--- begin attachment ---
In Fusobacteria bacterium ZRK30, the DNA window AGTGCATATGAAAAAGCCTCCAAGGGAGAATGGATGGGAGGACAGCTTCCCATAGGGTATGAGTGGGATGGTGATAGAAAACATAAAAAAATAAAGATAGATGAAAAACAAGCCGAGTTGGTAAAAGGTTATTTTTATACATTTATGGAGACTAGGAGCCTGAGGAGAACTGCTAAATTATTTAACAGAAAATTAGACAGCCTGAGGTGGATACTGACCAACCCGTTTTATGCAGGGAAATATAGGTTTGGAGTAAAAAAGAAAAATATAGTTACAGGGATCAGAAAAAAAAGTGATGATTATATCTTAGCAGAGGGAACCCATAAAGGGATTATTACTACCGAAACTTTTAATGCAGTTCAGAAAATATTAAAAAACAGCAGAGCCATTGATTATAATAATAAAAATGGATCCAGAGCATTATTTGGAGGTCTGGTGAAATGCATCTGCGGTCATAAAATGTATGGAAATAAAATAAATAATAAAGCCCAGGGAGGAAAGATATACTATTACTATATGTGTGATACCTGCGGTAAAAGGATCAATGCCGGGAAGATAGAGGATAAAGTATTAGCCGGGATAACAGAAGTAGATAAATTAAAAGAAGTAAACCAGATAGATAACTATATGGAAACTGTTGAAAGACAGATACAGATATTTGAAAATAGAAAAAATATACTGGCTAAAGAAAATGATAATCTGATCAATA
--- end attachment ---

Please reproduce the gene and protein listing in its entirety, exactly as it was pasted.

In Fusobacteria bacterium ZRK30, the DNA window AGTGCATATGAAAAAGCCTCCAAGGGAGAATGGATGGGAGGACAGCTTCCCATAGGGTATGAGTGGGATGGTGATAGAAAACATAAAAAAATAAAGATAGATGAAAAACAAGCCGAGTTGGTAAAAGGTTATTTTTATACATTTATGGAGACTAGGAGCCTGAGGAGAACTGCTAAATTATTTAACAGAAAATTAGACAGCCTGAGGTGGATACTGACCAACCCGTTTTATGCAGGGAAATATAGGTTTGGAGTAAAAAAGAAAAATATAGTTACAGGGATCAGAAAAAAAAGTGATGATTATATCTTAGCAGAGGGAACCCATAAAGGGATTATTACTACCGAAACTTTTAATGCAGTTCAGAAAATATTAAAAAACAGCAGAGCCATTGATTATAATAATAAAAATGGATCCAGAGCATTATTTGGAGGTCTGGTGAAATGCATCTGCGGTCATAAAATGTATGGAAATAAAATAAATAATAAAGCCCAGGGAGGAAAGATATACTATTACTATATGTGTGATACCTGCGGTAAAAGGATCAATGCCGGGAAGATAGAGGATAAAGTATTAGCCGGGATAACAGAAGTAGATAAATTAAAAGAAGTAAACCAGATAGATAACTATATGGAAACTGTTGAAAGACAGATACAGATATTTGAAAATAGAAAAAATATACTGGCTAAAGAAAATGATAATCTGATCAATA